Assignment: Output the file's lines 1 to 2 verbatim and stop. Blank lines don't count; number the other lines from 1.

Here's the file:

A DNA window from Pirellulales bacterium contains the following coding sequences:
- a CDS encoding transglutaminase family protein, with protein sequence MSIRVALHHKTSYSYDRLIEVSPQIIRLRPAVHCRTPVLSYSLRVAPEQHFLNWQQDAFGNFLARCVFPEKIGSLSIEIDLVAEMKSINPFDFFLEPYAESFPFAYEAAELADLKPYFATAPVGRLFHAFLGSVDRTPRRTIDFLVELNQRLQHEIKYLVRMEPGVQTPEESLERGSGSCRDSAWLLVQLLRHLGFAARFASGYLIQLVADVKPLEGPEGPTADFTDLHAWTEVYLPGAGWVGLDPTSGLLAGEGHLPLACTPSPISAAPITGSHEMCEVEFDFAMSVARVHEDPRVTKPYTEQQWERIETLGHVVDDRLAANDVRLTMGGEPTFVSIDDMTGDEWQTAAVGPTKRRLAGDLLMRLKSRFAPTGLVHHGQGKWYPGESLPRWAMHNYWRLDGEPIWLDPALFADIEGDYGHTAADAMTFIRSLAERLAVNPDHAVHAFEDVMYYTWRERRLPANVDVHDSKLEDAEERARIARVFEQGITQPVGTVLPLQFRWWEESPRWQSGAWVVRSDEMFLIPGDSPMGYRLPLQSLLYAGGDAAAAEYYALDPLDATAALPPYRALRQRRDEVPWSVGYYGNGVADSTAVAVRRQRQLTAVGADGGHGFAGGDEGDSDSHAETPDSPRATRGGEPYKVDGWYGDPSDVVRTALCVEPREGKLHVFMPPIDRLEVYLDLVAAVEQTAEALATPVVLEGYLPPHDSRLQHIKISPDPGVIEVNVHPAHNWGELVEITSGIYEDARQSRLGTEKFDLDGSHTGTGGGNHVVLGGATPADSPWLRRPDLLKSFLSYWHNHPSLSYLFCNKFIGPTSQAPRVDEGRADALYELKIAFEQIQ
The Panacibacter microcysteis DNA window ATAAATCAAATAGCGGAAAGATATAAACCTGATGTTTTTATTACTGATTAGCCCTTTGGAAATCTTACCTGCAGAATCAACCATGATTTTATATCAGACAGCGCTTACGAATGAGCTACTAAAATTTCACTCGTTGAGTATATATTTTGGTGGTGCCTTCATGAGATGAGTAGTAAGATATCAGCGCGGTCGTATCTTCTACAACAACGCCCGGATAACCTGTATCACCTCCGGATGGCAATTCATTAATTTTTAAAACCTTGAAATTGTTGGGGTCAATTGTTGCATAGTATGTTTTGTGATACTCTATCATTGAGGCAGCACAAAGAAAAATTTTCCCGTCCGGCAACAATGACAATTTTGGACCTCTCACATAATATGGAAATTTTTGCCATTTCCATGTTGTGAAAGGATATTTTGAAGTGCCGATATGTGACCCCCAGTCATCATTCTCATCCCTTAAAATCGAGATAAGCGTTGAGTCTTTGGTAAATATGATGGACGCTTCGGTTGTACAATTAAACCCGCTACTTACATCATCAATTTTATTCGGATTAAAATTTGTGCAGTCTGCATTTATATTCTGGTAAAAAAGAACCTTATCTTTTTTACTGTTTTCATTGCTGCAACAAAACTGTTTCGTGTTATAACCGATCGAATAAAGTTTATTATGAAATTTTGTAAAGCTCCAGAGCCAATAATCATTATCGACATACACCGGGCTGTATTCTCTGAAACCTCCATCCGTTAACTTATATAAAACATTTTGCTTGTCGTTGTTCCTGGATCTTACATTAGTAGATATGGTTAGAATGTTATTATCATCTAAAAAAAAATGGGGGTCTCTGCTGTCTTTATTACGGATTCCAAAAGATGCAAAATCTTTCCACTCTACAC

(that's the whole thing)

A DNA window from Pirellulales bacterium contains the following coding sequences:
- a CDS encoding transglutaminase family protein, with protein sequence MSIRVALHHKTSYSYDRLIEVSPQIIRLRPAVHCRTPVLSYSLRVAPEQHFLNWQQDAFGNFLARCVFPEKIGSLSIEIDLVAEMKSINPFDFFLEPYAESFPFAYEAAELADLKPYFATAPVGRLFHAFLGSVDRTPRRTIDFLVELNQRLQHEIKYLVRMEPGVQTPEESLERGSGSCRDSAWLLVQLLRHLGFAARFASGYLIQLVADVKPLEGPEGPTADFTDLHAWTEVYLPGAGWVGLDPTSGLLAGEGHLPLACTPSPISAAPITGSHEMCEVEFDFAMSVARVHEDPRVTKPYTEQQWERIETLGHVVDDRLAANDVRLTMGGEPTFVSIDDMTGDEWQTAAVGPTKRRLAGDLLMRLKSRFAPTGLVHHGQGKWYPGESLPRWAMHNYWRLDGEPIWLDPALFADIEGDYGHTAADAMTFIRSLAERLAVNPDHAVHAFEDVMYYTWRERRLPANVDVHDSKLEDAEERARIARVFEQGITQPVGTVLPLQFRWWEESPRWQSGAWVVRSDEMFLIPGDSPMGYRLPLQSLLYAGGDAAAAEYYALDPLDATAALPPYRALRQRRDEVPWSVGYYGNGVADSTAVAVRRQRQLTAVGADGGHGFAGGDEGDSDSHAETPDSPRATRGGEPYKVDGWYGDPSDVVRTALCVEPREGKLHVFMPPIDRLEVYLDLVAAVEQTAEALATPVVLEGYLPPHDSRLQHIKISPDPGVIEVNVHPAHNWGELVEITSGIYEDARQSRLGTEKFDLDGSHTGTGGGNHVVLGGATPADSPWLRRPDLLKSFLSYWHNHPSLSYLFCNKFIGPTSQAPRVDEGRADALYELKIAFEQIQ